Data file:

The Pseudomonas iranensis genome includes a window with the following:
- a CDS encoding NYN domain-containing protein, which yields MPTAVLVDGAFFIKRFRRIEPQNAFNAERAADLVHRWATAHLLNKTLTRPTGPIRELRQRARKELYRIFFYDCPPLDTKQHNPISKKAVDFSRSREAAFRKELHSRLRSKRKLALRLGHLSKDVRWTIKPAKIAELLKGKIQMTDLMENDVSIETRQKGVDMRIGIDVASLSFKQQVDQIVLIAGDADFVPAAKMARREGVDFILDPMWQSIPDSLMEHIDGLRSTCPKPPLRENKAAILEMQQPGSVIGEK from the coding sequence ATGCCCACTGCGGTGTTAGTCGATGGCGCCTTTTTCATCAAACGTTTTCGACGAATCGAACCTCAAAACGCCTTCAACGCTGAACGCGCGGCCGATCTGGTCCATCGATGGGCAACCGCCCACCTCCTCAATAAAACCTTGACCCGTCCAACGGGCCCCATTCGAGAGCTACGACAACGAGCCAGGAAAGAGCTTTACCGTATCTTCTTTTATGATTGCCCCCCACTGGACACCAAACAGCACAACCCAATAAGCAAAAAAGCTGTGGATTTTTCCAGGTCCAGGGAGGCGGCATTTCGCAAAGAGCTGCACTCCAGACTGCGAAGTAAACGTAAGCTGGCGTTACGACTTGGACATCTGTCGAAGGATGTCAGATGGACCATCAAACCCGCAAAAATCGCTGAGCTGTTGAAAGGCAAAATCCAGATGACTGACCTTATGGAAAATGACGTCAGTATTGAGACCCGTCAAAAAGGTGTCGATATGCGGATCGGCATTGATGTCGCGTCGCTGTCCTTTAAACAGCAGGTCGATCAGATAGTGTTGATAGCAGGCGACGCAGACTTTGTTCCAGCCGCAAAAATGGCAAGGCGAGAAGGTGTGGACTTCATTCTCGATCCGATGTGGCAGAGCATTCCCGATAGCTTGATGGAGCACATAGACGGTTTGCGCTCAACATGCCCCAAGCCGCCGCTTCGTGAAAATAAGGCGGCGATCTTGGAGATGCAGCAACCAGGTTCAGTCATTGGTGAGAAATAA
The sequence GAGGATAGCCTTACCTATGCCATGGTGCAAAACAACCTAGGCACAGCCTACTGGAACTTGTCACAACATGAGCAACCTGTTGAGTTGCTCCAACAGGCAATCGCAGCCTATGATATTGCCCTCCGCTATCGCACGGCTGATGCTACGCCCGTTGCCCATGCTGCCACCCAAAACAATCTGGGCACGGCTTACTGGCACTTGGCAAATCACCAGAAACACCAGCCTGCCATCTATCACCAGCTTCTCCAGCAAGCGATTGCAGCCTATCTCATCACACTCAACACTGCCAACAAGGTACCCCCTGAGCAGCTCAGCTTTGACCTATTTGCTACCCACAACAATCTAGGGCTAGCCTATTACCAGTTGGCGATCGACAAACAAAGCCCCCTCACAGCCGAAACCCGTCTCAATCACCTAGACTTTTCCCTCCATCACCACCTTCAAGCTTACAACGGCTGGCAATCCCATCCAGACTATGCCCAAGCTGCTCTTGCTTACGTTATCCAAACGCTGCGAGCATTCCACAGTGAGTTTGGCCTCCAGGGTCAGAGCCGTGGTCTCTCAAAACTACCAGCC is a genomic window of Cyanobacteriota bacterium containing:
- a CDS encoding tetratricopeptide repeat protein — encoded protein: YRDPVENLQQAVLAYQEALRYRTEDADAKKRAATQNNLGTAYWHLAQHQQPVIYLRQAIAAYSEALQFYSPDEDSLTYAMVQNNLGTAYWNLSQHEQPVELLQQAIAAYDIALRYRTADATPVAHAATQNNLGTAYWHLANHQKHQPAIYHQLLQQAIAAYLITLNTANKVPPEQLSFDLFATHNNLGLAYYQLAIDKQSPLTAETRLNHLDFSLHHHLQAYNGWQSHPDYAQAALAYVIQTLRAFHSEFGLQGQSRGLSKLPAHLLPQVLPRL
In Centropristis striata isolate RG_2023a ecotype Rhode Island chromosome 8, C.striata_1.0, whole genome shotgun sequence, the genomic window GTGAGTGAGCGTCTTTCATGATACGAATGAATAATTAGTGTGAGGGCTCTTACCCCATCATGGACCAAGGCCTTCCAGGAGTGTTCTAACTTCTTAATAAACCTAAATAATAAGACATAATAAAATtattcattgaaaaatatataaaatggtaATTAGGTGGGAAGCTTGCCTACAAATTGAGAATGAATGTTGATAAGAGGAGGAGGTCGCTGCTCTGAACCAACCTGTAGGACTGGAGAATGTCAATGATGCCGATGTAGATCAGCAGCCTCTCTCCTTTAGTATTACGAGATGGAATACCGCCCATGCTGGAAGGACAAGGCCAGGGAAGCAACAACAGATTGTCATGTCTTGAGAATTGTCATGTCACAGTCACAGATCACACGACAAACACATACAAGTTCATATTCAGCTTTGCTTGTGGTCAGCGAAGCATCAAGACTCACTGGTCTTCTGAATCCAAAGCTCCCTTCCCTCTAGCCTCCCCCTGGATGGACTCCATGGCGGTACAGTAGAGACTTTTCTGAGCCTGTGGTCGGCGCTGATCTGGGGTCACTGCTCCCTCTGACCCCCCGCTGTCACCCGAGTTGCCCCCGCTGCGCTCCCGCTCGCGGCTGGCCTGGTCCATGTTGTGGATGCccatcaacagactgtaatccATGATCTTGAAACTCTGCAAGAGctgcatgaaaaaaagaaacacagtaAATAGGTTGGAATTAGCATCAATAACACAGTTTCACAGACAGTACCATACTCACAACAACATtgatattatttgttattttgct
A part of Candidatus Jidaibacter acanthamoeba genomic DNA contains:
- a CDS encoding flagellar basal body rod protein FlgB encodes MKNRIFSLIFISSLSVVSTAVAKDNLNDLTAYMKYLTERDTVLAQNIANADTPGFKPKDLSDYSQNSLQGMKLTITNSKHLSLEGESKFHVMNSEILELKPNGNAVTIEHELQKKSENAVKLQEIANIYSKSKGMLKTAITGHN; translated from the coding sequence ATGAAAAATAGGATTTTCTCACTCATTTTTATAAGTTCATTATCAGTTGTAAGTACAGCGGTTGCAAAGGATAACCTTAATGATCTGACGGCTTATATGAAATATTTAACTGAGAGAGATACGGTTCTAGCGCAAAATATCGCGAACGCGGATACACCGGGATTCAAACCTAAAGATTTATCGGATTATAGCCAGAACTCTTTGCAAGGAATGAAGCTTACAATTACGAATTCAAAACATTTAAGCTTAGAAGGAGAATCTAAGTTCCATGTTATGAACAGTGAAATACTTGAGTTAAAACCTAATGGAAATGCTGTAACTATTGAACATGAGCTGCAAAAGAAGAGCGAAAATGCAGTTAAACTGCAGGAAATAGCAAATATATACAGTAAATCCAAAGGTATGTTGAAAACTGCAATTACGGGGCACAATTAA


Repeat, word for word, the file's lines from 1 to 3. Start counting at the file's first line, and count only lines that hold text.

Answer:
The Pseudomonas iranensis genome includes a window with the following:
- a CDS encoding NYN domain-containing protein, which yields MPTAVLVDGAFFIKRFRRIEPQNAFNAERAADLVHRWATAHLLNKTLTRPTGPIRELRQRARKELYRIFFYDCPPLDTKQHNPISKKAVDFSRSREAAFRKELHSRLRSKRKLALRLGHLSKDVRWTIKPAKIAELLKGKIQMTDLMENDVSIETRQKGVDMRIGIDVASLSFKQQVDQIVLIAGDADFVPAAKMARREGVDFILDPMWQSIPDSLMEHIDGLRSTCPKPPLRENKAAILEMQQPGSVIGEK from the coding sequence ATGCCCACTGCGGTGTTAGTCGATGGCGCCTTTTTCATCAAACGTTTTCGACGAATCGAACCTCAAAACGCCTTCAACGCTGAACGCGCGGCCGATCTGGTCCATCGATGGGCAACCGCCCACCTCCTCAATAAAACCTTGACCCGTCCAACGGGCCCCATTCGAGAGCTACGACAACGAGCCAGGAAAGAGCTTTACCGTATCTTCTTTTATGATTGCCCCCCACTGGACACCAAACAGCACAACCCAATAAGCAAAAAAGCTGTGGATTTTTCCAGGTCCAGGGAGGCGGCATTTCGCAAAGAGCTGCACTCCAGACTGCGAAGTAAACGTAAGCTGGCGTTACGACTTGGACATCTGTCGAAGGATGTCAGATGGACCATCAAACCCGCAAAAATCGCTGAGCTGTTGAAAGGCAAAATCCAGATGACTGACCTTATGGAAAATGACGTCAGTATTGAGACCCGTCAAAAAGGTGTCGATATGCGGATCGGCATTGATGTCGCGTCGCTGTCCTTTAAACAGCAGGTCGATCAGATAGTGTTGATAGCAGGCGACGCAGACTTTGTTCCAGCCGCAAAAATGGCAAGGCGAGAAGGTGTGGACTTCATTCTCGATCCGATGTGGCAGAGCATTCCCGATAGCTTGATGGAGCACATAGACGGTTTGCGCTCAACATGCCCCAAGCCGCCGCTTCGTGAAAATAAGGCGGCGATCTTGGAGATGCAGCAACCAGGTTCAGTCATTGGTGAGAAATAA
The sequence GAGGATAGCCTTACCTATGCCATGGTGCAAAACAACCTAGGCACAGCCTACTGGAACTTGTCACAACATGAGCAACCTGTTGAGTTGCTCCAACAGGCAATCGCAGCCTATGATATTGCCCTCCGCTATCGCACGGCTGATGCTACGCCCGTTGCCCATGCTGCCACCCAAAACAATCTGGGCACGGCTTACTGGCACTTGGCAAATCACCAGAAACACCAGCCTGCCATCTATCACCAGCTTCTCCAGCAAGCGATTGCAGCCTATCTCATCACACTCAACACTGCCAACAAGGTACCCCCTGAGCAGCTCAGCTTTGACCTATTTGCTACCCACAACAATCTAGGGCTAGCCTATTACCAGTTGGCGATCGACAAACAAAGCCCCCTCACAGCCGAAACCCGTCTCAATCACCTAGACTTTTCCCTCCATCACCACCTTCAAGCTTACAACGGCTGGCAATCCCATCCAGACTATGCCCAAGCTGCTCTTGCTTACGTTATCCAAACGCTGCGAGCATTCCACAGTGAGTTTGGCCTCCAGGGTCAGAGCCGTGGTCTCTCAAAACTACCAGCC is a genomic window of Cyanobacteriota bacterium containing: